Activision-Blizzard warns investors that job cuts could hurt its business

The 800 layoffs at Activision-Blizzard might end up costing the company money, an annual report says.

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Activision-Blizzard’s recent decision to lay off 8% of its workforce may have negative consequences on the company’s revenues, according to its annual 10-K filing with the US Securities and Exchange Commission.
In a section covering risk factors, Activision says the restructuring the company announced in February that eliminated about 800 jobs may prove costly for the company.

“While we believe this restructuring plan will enable us to provide better opportunities for talent, and greater expertise and scale on behalf of our business units, our ability to achieve the desired and anticipated benefits from the restructuring plan within our desired and expected timeframe is subject to many estimates and assumptions, and the actual savings and timing for those savings may vary materially based on factors such as local labor regulations, negotiations with third parties, and operational requirements,” the report says.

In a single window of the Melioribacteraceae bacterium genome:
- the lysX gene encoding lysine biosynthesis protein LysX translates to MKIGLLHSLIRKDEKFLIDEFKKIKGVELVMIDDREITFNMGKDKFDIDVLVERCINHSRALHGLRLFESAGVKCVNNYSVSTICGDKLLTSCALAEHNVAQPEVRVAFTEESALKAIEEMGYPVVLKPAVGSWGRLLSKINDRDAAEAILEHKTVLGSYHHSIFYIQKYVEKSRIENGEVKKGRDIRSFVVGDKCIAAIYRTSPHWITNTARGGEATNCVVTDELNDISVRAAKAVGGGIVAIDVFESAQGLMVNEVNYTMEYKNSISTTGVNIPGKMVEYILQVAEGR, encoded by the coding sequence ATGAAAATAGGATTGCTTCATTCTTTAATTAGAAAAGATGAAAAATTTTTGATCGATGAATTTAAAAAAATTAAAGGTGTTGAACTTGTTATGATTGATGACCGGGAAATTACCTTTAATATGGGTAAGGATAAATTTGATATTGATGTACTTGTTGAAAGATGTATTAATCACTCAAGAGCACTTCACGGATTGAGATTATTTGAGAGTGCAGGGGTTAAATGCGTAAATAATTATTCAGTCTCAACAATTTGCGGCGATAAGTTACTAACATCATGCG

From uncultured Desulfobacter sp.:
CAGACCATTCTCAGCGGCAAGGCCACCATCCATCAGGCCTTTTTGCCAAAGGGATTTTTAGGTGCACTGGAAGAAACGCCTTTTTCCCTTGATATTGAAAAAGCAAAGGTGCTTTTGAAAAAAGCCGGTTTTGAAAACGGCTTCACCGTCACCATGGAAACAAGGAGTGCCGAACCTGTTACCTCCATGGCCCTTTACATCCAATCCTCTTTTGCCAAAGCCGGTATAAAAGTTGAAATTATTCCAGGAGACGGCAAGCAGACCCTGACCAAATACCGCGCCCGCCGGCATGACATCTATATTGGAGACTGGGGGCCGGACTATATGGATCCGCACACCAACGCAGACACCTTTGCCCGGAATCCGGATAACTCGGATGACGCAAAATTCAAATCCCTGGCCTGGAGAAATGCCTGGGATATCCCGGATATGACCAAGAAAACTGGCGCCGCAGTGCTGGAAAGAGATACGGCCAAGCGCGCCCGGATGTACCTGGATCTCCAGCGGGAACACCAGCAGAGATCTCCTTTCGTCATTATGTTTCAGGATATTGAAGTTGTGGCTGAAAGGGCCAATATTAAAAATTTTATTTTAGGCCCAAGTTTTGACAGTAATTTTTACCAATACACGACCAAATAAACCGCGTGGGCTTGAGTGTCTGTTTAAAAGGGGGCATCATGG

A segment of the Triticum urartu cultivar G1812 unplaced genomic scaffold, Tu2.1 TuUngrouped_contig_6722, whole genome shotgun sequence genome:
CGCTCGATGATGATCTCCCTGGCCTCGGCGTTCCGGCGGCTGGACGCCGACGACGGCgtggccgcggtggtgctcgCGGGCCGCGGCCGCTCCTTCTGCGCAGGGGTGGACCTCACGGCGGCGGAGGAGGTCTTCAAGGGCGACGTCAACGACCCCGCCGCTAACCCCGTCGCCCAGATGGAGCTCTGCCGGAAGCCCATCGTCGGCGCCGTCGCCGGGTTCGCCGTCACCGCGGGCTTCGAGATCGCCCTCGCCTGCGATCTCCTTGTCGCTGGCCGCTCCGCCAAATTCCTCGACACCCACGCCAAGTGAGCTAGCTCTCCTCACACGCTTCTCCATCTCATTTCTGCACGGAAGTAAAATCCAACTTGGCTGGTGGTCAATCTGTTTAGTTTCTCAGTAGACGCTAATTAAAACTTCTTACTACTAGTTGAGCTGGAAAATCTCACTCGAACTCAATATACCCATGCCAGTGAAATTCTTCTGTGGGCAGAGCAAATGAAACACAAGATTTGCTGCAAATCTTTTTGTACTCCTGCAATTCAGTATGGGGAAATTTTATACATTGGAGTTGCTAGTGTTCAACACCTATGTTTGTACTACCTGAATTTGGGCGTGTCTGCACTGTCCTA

The report goes on to say that beyond unplanned costs caused by the layoffs, there may also be knock-on effects such as decreased employee morale and productivity, and difficulty hiring and retaining highly-skilled employees.

Activision posted a net revenue of $2.38 billion last year, the highest in company history, but CEO Bobby Kotick said in an earnings report that “we didn’t realize our full potential.”

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PC Games Insider points out that Activision has set aside $150 million to compensate workers who have lost their jobs as part of the restructuring. The company also reports net revenues of $164 million from the split with Destiny 2 developer Bungie.

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The full 10-K report can be downloaded from Activision, and the section on risk factors begins on Page 11. Perhaps most notable is the phrase, “[T]here can be no assurance that our business will be more efficient or effective than prior to implementation of the plan, or that additional restructuring plans will not be required or implemented in the future.” In other words, firing those 800 employees might not end up saving the company any significant money.